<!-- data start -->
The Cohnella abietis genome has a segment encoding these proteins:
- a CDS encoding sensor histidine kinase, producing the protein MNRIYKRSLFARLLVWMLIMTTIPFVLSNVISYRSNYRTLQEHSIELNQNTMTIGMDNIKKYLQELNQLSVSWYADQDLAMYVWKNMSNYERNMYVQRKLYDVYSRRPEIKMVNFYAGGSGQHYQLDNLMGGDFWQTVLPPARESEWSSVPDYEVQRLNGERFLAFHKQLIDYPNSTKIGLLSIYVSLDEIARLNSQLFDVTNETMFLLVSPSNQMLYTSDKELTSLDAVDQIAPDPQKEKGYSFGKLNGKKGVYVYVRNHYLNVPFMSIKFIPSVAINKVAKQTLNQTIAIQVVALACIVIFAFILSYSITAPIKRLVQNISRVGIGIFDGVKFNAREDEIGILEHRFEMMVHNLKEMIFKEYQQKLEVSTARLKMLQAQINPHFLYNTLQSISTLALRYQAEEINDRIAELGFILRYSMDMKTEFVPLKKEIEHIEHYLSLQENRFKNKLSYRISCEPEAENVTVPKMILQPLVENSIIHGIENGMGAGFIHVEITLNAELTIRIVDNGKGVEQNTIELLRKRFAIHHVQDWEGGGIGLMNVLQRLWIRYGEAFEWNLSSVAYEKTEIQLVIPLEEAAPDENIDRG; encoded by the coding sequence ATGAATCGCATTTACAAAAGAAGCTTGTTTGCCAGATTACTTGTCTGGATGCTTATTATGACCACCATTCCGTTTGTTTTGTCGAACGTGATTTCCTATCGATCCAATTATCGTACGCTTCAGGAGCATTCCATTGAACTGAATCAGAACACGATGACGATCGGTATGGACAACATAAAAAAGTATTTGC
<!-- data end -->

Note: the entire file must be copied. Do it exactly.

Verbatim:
The Cohnella abietis genome has a segment encoding these proteins:
- a CDS encoding sensor histidine kinase, producing the protein MNRIYKRSLFARLLVWMLIMTTIPFVLSNVISYRSNYRTLQEHSIELNQNTMTIGMDNIKKYLQELNQLSVSWYADQDLAMYVWKNMSNYERNMYVQRKLYDVYSRRPEIKMVNFYAGGSGQHYQLDNLMGGDFWQTVLPPARESEWSSVPDYEVQRLNGERFLAFHKQLIDYPNSTKIGLLSIYVSLDEIARLNSQLFDVTNETMFLLVSPSNQMLYTSDKELTSLDAVDQIAPDPQKEKGYSFGKLNGKKGVYVYVRNHYLNVPFMSIKFIPSVAINKVAKQTLNQTIAIQVVALACIVIFAFILSYSITAPIKRLVQNISRVGIGIFDGVKFNAREDEIGILEHRFEMMVHNLKEMIFKEYQQKLEVSTARLKMLQAQINPHFLYNTLQSISTLALRYQAEEINDRIAELGFILRYSMDMKTEFVPLKKEIEHIEHYLSLQENRFKNKLSYRISCEPEAENVTVPKMILQPLVENSIIHGIENGMGAGFIHVEITLNAELTIRIVDNGKGVEQNTIELLRKRFAIHHVQDWEGGGIGLMNVLQRLWIRYGEAFEWNLSSVAYEKTEIQLVIPLEEAAPDENIDRG; encoded by the coding sequence ATGAATCGCATTTACAAAAGAAGCTTGTTTGCCAGATTACTTGTCTGGATGCTTATTATGACCACCATTCCGTTTGTTTTGTCGAACGTGATTTCCTATCGATCCAATTATCGTACGCTTCAGGAGCATTCCATTGAACTGAATCAGAACACGATGACGATCGGTATGGACAACATAAAAAAGTATTTGC